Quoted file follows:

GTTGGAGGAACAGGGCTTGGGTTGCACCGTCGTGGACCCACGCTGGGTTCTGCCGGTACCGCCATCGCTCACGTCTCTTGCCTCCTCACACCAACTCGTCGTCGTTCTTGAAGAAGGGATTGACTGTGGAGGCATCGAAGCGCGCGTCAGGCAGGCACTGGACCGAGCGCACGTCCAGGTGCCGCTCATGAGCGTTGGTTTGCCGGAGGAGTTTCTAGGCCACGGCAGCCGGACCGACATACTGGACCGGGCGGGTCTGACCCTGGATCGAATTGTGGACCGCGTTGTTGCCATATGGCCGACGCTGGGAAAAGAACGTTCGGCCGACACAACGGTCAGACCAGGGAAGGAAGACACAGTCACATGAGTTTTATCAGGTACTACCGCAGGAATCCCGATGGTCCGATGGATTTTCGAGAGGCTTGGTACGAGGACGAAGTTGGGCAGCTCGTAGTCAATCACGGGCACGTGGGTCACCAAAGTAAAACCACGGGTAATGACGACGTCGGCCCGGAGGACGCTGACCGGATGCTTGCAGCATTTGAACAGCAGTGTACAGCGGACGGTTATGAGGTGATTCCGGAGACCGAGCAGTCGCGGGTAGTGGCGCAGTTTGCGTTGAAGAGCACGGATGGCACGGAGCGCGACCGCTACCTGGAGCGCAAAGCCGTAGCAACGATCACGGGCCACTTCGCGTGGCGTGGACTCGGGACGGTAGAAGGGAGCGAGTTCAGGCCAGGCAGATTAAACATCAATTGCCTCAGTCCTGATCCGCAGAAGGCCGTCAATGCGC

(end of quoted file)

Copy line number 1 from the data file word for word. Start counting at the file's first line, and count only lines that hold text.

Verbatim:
GTTGGAGGAACAGGGCTTGGGTTGCACCGTCGTGGACCCACGCTGGGTTCTGCCGGTACCGCCATCGCTCACGTCTCTTGCCTCCTCACACCAACTCGTCGTCGTTCTTGAAGAAGGGATTGACTGTGGAGGCATCGAAGCGCGCGTCAGGCAGGCACTGGACCGAGCGCACGTCCAGGTGCCGCTCATGAGCGTTGGTTTGCCGGAGGAGTTTCTAGGCCACGGCAGCCGGACCGACATACTGGACCGGGCGGGTCTGACCCTGGATCGAATTGTGGACCGCGTTGTTGCCATATGGCCGACGCTGGGAAAAGAACGTTCGGCCGACACAACGGTCAGACCAGGGAAGGAAGACACAGTCACATGAGTTTTATCAGGTACTACCGCAGGAATCCCGATGGTCCGATGGATTTTCGAGAGGCTTGGTACGAGGACGAAGTTGGGCAGCTCGTAGTCAATCACGGGCACGTGGGTCACCAAAGTAAAACCACGGGTAATGACGACGTCGGCCCGGAGGACGCTGACCGGATGCTTGCAGCATTTGAACAGCAGTGTACAGCGGACGGTTATGAGGTGATTCCGGAGACCGAGCAGTCGCGGGTAGTGGCGCAGTTTGCGTTGAAGAGCACGGATGGCACGGAGCGCGACCGCTACCTGGAGCGCAAAGCCGTAGCAACGATCACGGGCCACTTCGCGTGGCGTGGACTCGGGACGGTAGAAGGGAGCGAGTTCAGGCCAGGCAGATTAAACATCAATTGCCTCAGTCCTGATCCGCAGAAGGCCGTCAATGCGC